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The Stories Behind the Things We Eat

by Ken Robbins & photographed by Ken Robbins

Age Range: 7 - 10

Pub Date: March 1st, 2009
ISBN: 978-1-59643-343-4
Publisher: Neal Porter/Roaring Brook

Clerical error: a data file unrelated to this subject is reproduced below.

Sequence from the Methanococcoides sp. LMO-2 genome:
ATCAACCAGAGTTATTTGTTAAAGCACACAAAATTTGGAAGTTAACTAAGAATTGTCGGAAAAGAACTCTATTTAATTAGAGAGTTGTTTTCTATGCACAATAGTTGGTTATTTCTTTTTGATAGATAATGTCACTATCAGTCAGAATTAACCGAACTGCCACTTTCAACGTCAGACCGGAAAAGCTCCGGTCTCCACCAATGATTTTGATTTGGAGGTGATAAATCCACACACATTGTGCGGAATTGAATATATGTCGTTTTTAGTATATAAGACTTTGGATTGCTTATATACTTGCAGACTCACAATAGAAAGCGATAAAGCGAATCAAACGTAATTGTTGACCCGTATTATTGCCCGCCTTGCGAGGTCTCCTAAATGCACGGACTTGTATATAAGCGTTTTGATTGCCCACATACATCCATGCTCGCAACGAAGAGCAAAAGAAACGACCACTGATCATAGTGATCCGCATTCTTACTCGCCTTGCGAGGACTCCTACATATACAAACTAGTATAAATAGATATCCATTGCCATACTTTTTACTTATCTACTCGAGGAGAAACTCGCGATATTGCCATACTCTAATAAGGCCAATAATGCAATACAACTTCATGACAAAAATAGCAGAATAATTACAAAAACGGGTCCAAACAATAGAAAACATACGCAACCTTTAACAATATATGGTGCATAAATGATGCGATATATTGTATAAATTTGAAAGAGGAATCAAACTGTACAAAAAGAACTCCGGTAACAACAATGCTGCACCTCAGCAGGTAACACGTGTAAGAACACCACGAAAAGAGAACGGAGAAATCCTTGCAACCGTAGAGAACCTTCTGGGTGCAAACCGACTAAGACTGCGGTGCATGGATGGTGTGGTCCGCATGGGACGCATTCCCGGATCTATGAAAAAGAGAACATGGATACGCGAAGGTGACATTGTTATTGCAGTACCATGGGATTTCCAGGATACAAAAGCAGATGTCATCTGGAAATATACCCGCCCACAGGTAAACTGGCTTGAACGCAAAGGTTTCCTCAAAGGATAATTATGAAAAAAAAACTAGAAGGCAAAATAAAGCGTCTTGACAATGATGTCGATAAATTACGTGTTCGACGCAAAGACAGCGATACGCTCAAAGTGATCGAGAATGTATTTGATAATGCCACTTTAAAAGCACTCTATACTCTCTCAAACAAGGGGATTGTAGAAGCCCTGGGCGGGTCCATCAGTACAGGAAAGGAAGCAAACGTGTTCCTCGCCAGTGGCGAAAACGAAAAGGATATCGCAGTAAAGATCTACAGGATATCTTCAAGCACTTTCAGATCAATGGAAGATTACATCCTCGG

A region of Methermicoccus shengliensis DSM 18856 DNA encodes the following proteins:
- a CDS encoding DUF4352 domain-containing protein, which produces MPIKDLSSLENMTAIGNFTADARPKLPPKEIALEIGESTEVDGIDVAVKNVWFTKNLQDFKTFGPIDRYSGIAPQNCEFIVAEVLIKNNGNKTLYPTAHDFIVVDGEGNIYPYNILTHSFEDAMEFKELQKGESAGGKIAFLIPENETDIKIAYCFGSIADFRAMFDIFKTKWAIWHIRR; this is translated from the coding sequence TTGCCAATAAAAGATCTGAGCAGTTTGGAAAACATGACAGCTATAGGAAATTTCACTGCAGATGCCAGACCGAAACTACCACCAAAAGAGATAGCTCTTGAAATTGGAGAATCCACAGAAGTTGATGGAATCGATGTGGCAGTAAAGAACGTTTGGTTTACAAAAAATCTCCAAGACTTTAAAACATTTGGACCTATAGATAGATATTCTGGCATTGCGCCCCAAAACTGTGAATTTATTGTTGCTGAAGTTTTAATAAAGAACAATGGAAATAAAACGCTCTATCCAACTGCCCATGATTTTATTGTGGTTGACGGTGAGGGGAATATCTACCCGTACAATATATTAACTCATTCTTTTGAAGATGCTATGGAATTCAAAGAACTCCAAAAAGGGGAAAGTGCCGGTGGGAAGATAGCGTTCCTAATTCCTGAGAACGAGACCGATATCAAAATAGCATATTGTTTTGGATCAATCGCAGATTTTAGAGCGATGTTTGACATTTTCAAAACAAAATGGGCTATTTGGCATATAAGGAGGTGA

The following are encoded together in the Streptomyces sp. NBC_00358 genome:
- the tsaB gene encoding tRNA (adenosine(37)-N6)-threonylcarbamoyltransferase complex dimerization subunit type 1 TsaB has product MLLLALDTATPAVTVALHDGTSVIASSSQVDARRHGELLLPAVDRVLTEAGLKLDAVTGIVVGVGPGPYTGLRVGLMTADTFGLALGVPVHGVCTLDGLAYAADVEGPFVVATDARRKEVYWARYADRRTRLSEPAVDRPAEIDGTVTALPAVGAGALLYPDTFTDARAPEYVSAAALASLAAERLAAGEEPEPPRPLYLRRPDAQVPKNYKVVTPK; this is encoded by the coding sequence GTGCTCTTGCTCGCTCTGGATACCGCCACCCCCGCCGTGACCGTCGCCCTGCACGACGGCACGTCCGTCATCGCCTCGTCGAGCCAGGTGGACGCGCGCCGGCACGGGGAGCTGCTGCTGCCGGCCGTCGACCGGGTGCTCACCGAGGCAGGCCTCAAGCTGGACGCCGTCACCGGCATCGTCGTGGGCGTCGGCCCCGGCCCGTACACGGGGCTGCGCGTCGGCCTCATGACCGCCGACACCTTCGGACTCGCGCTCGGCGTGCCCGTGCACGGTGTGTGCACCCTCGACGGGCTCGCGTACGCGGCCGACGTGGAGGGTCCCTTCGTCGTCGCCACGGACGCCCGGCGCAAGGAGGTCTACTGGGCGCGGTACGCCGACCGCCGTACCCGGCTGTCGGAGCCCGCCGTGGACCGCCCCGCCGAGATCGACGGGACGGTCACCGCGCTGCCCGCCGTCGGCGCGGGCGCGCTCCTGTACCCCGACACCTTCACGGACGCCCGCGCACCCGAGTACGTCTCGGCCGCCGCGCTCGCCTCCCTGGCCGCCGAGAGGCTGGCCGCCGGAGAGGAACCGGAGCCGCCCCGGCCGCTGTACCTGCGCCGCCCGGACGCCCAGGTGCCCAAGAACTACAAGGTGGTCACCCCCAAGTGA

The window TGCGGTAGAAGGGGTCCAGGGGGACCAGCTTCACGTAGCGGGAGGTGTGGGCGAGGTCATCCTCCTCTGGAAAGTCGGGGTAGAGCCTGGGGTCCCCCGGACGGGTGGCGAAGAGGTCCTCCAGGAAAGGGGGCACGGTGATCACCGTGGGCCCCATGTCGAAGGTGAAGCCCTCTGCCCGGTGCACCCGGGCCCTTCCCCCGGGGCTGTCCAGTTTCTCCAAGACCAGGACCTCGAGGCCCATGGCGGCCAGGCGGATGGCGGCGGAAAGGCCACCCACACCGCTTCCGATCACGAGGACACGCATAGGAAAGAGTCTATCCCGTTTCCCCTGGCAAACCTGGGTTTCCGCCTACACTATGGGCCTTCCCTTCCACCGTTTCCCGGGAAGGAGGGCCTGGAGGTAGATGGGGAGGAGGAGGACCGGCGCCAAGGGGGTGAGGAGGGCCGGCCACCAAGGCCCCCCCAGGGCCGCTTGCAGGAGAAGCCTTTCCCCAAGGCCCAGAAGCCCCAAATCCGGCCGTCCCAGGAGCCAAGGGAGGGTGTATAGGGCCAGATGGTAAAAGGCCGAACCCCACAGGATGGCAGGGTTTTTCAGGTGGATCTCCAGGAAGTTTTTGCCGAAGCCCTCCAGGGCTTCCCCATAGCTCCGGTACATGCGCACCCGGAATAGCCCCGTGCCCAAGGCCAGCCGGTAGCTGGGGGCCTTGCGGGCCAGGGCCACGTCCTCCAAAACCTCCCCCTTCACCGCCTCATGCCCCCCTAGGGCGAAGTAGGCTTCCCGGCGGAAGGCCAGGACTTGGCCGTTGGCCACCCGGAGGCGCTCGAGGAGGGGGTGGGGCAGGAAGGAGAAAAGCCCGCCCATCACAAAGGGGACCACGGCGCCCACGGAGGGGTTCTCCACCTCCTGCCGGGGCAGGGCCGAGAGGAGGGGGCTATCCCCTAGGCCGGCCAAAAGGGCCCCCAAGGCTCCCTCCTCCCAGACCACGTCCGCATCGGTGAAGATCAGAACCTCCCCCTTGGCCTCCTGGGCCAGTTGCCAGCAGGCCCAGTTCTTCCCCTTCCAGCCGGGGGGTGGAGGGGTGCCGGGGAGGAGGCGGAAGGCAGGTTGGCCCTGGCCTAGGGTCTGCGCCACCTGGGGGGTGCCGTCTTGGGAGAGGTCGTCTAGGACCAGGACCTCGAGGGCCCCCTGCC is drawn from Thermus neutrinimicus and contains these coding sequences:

Striking photographs dominate in this odd paean to selected fruits and vegetables. The seemingly random assortment (apples, oranges, potatoes, tomatoes, grapes, bananas, mushrooms, corn and pomegranates) is just the first aspect of this undeniably attractive volume that may perplex young readers. A smattering of facts and stories about each food accompanies formal portraits posed against scenic backgrounds and smaller vignettes of trees, plants and prepared food items. The photos are vintage Robbins: colorful, sensuous, intriguing. There’s little rhyme or reason discernible in the text, however, as it skips through time and across continents, alternately imparting knowledge and offering sly asides. For example, the author points out that “China grows almost half the apples in the world today,” refers to various Greek myths in which they are featured and speculates on whether they were actually the forbidden fruit of the Bible. Ultimately both approach and content seem best suited to an adult audience (preferably dedicated foodies) who will be sufficiently familiar with mythology, history and literature to catch and appreciate the many allusions. (Nonfiction. 7-10)